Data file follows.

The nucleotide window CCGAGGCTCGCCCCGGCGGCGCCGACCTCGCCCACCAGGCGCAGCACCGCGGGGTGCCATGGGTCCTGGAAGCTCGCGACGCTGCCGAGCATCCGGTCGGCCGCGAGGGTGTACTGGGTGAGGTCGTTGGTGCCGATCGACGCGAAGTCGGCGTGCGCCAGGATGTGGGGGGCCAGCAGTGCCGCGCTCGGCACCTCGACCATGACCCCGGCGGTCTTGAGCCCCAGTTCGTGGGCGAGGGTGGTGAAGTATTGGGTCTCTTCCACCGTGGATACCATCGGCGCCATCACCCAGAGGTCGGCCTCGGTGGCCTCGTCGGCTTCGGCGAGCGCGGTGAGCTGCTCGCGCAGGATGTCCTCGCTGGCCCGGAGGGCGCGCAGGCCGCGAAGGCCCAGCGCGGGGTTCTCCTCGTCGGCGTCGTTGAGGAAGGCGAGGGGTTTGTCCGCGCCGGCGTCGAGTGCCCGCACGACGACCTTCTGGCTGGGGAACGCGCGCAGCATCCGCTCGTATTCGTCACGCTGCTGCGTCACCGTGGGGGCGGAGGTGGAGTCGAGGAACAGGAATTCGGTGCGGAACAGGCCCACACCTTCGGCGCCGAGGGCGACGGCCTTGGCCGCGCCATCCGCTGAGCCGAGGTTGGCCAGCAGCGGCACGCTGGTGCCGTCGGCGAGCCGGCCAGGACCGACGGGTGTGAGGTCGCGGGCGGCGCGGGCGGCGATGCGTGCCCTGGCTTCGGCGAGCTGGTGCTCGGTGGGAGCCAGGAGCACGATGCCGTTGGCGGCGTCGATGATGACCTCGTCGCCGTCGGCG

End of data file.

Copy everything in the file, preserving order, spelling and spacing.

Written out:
The nucleotide window CCGAGGCTCGCCCCGGCGGCGCCGACCTCGCCCACCAGGCGCAGCACCGCGGGGTGCCATGGGTCCTGGAAGCTCGCGACGCTGCCGAGCATCCGGTCGGCCGCGAGGGTGTACTGGGTGAGGTCGTTGGTGCCGATCGACGCGAAGTCGGCGTGCGCCAGGATGTGGGGGGCCAGCAGTGCCGCGCTCGGCACCTCGACCATGACCCCGGCGGTCTTGAGCCCCAGTTCGTGGGCGAGGGTGGTGAAGTATTGGGTCTCTTCCACCGTGGATACCATCGGCGCCATCACCCAGAGGTCGGCCTCGGTGGCCTCGTCGGCTTCGGCGAGCGCGGTGAGCTGCTCGCGCAGGATGTCCTCGCTGGCCCGGAGGGCGCGCAGGCCGCGAAGGCCCAGCGCGGGGTTCTCCTCGTCGGCGTCGTTGAGGAAGGCGAGGGGTTTGTCCGCGCCGGCGTCGAGTGCCCGCACGACGACCTTCTGGCTGGGGAACGCGCGCAGCATCCGCTCGTATTCGTCACGCTGCTGCGTCACCGTGGGGGCGGAGGTGGAGTCGAGGAACAGGAATTCGGTGCGGAACAGGCCCACACCTTCGGCGCCGAGGGCGACGGCCTTGGCCGCGCCATCCGCTGAGCCGAGGTTGGCCAGCAGCGGCACGCTGGTGCCGTCGGCGAGCCGGCCAGGACCGACGGGTGTGAGGTCGCGGGCGGCGCGGGCGGCGATGCGTGCCCTGGCTTCGGCGAGCTGGTGCTCGGTGGGAGCCAGGAGCACGATGCCGTTGGCGGCGTCGATGATGACCTCGTCGCCGTCGGCG